TWO directors of an ink-making giant set up a rival outfit and, with their insider knowledge, allegedly began poaching clients - even before they had resigned.
Their firm, Inkplus, eventually undercut prices, leaving their former employer Toyo Ink bleeding.
Toyo sued Inkplus, along with Mr Low Guan Seng and Mr Heng Soon Kiah, but the civil suit was cut short when the pair threw in the towel by agreeing to desist, apologise and pay a settlement sum.
The positions that Mr Low and Mr Heng held in Toyo gave them access to the formulas for its printing-ink products, and its customer and price lists.
They set up Inkplus in January 2005, six months before they quit - but not before also allegedly encouraging key Toyo staff to join them at Inkplus.
Home-grown Toyo, started more than 30 years ago and now established as an international brand, sells printing-ink products and also engages in research and development.
Court submissions said it claimed that the duo allegedly approached regular clients such as Thai Poly Shawn, Hop Lee and Takeda Distributorship to divert business to Inkplus.
Inkplus, which started the manufacture and sale of printing-ink products in July 2005, eventually also took its business abroad, as far afield as Sri Lanka.
It used maroon-coloured drums for its products like Toyo did. Toyo's claim was that this was done to imply some link between the two.
When Toyo suffered substantial losses because of the price undercutting by Inkplus, it ran checks and found Inkplus' products to be using its formulas.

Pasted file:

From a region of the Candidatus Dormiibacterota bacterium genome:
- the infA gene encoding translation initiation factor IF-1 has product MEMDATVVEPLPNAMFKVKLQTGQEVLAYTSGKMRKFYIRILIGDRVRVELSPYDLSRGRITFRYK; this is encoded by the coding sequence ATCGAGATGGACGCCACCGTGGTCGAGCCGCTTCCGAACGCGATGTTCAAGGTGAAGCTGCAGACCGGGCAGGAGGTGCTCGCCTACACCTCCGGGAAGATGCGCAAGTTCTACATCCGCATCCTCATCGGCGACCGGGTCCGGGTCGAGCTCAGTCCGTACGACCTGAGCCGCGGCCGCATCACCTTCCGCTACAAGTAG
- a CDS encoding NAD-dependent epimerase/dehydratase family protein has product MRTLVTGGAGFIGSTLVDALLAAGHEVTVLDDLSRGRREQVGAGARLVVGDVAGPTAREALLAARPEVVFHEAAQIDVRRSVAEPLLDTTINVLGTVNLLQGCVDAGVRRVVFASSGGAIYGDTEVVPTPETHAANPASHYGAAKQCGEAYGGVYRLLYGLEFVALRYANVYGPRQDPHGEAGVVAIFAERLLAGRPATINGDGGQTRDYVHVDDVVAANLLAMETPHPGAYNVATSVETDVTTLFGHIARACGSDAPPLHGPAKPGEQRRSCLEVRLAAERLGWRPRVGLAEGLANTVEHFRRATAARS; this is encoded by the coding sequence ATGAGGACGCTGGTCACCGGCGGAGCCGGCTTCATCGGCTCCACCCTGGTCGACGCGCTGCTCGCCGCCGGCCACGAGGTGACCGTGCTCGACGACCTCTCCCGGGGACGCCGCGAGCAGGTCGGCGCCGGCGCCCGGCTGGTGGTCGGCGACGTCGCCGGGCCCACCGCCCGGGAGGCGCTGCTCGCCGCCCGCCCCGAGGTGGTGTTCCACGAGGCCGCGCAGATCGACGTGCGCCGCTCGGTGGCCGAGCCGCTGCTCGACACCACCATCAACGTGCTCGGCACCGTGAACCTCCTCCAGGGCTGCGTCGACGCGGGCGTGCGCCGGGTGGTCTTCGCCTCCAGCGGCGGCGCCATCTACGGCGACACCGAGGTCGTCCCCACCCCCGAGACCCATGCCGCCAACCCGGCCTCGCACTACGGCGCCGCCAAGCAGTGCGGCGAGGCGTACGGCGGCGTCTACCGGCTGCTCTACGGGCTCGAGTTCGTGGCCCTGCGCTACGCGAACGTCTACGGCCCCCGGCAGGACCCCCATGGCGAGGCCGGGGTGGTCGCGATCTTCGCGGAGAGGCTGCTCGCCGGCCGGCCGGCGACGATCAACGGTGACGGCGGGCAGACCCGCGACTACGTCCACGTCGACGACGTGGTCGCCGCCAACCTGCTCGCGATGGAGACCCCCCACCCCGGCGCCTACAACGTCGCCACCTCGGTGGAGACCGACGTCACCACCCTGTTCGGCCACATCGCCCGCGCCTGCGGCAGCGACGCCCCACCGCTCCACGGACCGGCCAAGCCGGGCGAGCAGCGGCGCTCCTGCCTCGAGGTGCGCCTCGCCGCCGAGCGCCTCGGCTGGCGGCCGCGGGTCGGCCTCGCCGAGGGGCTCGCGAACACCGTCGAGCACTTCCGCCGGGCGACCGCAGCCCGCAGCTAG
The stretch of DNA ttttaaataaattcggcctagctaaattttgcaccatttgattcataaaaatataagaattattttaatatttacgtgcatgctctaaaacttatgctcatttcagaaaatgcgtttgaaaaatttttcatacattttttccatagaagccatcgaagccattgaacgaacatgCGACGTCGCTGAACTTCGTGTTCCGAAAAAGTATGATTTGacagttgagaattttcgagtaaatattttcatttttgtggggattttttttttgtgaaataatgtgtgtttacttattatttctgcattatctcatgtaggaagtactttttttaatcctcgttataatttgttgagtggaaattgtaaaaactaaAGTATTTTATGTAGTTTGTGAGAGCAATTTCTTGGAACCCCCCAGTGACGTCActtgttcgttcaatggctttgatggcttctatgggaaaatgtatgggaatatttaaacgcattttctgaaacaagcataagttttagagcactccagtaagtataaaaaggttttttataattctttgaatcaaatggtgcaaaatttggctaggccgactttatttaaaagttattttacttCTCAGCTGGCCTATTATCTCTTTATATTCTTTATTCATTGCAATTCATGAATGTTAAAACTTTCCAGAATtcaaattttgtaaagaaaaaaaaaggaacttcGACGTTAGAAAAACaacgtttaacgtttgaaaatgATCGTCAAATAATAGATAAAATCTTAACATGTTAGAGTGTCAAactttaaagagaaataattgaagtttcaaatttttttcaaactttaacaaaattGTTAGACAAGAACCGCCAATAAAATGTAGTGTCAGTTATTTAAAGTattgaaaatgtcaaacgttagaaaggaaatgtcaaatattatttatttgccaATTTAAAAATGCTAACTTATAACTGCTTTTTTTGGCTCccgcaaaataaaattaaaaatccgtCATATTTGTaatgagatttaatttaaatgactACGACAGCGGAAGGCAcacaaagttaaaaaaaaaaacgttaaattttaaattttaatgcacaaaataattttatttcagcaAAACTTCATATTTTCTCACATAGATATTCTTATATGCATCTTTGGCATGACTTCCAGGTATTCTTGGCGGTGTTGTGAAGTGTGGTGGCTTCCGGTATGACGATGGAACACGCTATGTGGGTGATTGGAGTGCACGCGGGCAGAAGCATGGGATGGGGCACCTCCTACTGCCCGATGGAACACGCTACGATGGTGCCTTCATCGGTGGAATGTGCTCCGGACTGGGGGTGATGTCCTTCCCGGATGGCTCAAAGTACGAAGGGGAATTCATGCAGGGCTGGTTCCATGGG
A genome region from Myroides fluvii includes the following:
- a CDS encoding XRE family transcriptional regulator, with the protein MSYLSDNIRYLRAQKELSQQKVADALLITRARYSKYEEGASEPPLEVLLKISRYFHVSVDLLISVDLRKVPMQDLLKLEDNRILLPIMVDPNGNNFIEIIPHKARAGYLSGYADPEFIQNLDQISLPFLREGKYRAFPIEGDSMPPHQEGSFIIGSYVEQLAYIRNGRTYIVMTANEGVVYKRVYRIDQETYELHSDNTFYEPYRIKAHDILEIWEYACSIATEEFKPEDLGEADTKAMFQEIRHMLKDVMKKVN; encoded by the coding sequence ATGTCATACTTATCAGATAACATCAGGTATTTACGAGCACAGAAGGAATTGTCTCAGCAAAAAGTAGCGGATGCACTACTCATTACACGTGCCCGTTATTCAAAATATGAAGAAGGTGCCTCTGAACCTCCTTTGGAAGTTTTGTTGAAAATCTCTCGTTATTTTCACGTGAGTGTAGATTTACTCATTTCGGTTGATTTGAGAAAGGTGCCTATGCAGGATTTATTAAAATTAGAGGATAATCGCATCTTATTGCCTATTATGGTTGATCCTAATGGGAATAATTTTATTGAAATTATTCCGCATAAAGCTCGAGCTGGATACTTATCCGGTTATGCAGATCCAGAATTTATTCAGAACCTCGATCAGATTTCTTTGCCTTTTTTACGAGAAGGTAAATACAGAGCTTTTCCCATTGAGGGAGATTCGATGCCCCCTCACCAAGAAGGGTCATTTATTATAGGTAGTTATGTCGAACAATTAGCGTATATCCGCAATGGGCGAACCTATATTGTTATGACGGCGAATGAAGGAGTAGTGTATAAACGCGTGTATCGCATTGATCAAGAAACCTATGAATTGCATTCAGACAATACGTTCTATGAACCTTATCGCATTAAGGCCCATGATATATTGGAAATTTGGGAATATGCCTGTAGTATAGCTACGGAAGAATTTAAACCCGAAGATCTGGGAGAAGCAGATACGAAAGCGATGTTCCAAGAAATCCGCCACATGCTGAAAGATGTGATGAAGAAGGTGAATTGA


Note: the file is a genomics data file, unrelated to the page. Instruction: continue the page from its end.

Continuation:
Through lawyers Adrian Tan and Ong Pei Ching from Drew & Napier, it sued Inkplus and the two men for breach of directors' duties and misuse of confidential information belonging to Toyo.
Inkplus, defended by lawyer Harbajan Singh, denied the information was confidential, or that the formulas were secret, at last month's High Court hearing.
After contesting the suit for about two weeks, Inkplus gave up the fight and agreed to a judgment against it by Justice Judith Prakash. The two men agreed, among other things, to stop using Toyo's formulas, distributing their products in drums identical to Toyo's and copying Toyo's system of naming its inks.
The pair also agreed to apologise and to sell their Toyo shares for a nominal $1 to Toyo chairman Lim Guan Lee, and paid out an undisclosed settlement sum yesterday. Toyo agreed as part of the deal to drop the suit against three other former staff linked to the case.
It is not known what will now become of Inkplus. During the hearing, Mr Low indicated that the firm was making losses.
This article was first published in The Straits Times.